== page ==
101 Things the Fire Department wishes you knew



Tuesday, June 16

Sneaking narcotics into prison

Mr Murphy and I have an understanding of sorts. If I bring full C-spine equipment to the 7th floor, I won't need it after all. If I get my full PPE on for the trash can fire, it will be just that. And if I bring the valium all the way into the jail, I won't need it when I arrive.

THE EMERGENCY

Jailers report a man actively seizing

THE ACTION

Gosh darn it if there isn't a maze of doors, gates and guarded elevators in this jail. I guess it's to keep folks in, but since it often takes 4-5 minutes just to get confirmation we're supposed to be there, I decide to bring along the good stuff so I can stop this life threatening seizure. Besides, like I said, if I bring it, I won't need it.

We're led by the jailers to the medical ward where no less than 3 RNs and an MD are standing over a man sitting up on a stretcher, talking with him.

"Hi, did you report an active seizure?" I try not to sound accusatory, but I was told later I sounded upset.
We were informed that this man has had 3 seizures today and policy requires that he be transported for evaluation and observation.
He has no history of seizures. No one witnessed his seizures. He told his guard he had a seizure and came to the medical ward. Then he was released.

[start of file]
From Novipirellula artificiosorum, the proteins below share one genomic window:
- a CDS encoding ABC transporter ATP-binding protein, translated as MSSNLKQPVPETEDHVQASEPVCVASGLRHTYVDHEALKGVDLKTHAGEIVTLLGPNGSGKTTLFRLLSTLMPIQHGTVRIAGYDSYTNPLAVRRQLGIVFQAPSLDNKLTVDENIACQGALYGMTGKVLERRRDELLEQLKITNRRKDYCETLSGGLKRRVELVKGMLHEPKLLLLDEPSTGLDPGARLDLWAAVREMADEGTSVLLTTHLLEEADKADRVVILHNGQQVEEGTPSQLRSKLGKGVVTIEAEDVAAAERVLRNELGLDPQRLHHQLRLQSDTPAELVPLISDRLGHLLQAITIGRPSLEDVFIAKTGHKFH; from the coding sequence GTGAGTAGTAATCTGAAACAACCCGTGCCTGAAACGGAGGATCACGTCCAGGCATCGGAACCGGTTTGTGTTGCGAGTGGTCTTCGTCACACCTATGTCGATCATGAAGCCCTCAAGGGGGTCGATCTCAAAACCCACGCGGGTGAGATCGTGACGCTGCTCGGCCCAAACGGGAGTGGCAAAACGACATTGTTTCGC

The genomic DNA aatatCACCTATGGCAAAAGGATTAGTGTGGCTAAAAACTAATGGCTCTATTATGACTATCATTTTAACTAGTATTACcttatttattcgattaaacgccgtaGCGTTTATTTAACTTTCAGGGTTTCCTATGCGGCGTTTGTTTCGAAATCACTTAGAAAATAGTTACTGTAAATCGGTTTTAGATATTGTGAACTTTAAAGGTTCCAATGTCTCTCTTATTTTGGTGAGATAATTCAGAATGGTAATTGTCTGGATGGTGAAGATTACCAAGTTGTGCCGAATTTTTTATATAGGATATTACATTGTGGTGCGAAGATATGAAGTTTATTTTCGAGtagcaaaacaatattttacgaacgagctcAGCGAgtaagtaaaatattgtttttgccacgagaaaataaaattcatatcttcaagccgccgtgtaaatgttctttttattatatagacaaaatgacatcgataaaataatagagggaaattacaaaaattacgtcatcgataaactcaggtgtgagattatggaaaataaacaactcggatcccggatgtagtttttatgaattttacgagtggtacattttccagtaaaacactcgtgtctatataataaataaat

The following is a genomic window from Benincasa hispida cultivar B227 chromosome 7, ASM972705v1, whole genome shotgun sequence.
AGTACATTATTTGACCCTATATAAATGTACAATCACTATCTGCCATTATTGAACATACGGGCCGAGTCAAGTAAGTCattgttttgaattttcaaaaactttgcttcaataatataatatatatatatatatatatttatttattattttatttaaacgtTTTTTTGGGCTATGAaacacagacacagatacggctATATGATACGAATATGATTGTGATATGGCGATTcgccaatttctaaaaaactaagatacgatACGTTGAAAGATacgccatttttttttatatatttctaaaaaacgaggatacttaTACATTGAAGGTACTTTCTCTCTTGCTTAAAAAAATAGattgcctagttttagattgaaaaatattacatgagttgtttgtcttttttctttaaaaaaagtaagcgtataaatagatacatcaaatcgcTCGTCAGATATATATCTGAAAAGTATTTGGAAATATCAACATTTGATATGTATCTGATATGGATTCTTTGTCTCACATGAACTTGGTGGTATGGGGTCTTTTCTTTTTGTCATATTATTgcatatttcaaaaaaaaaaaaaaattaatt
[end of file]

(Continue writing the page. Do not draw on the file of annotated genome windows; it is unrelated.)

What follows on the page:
Then two more times and here he is. Never postictal, according to my explanation of what that meant to the guard who responded, "Not in the slightest."

The MD and the RNs are asking if I'm going to be sedating him for transport, since he is a violent offender.
"That's what these guys are for," I said pointing at 2 jailers salivating to rig this fellow up to our ambulance gurney.

Enroute the patient told me about how he was innocent and no one will listen to him, so he has to find ways to get them to listen.
"Like faking seizures?" I ask casually.
"Yeah, whatever it takes."

Sigh. At triage I passed everything along and the nurse was familiar with our friend who began to tell the entire ER how he didn't do anything wrong.
"What did he do?" I asked the jailer later.
"According to him, nothing." He replied, then smiled, "but according to the state, a whole lot of bad stuff."

It was then I finally remembered the valium was still just sitting in my jacket pocket, likely visible from more than 1 angle, and I can cross of another of my List of stuff I always wanted to do:
#32 Sneak narcotics into prison.

3 comments:

AdCy said...

I have had those guys, too! I was unfortunate enough to have a jail in my district in the past. We had a guy who faked seizures...it was quite humorous to watch...flopping around like a fish out of water. But we did our thing. Once we loaded him into the rig, he peeked through one eye and asked "Are we alone?" When I told him we indeed were, he sat straight up, said thank God, because he needed "a break from that hellhole". And because he wanted to go, we had to transport. Awesomness at it's best...

MotorCop said...

Happy, happy, happy...I'm afraid you can't cross it off your list because you didn't sneak them into prison. You snuck them into jail. Prison is where you go once convicted.

Did I burst your bubble?

The Happy Medic said...

Convicted schmonvicted, if I have to pas through 3 checkpoints and be escorted by two different people, plus the secured elevator, then everyone is in orange, I think we can put your industry jargon aside and let me cross it off the list.

Aren't you a traffic guy anyways?

You always try yo ruin my list!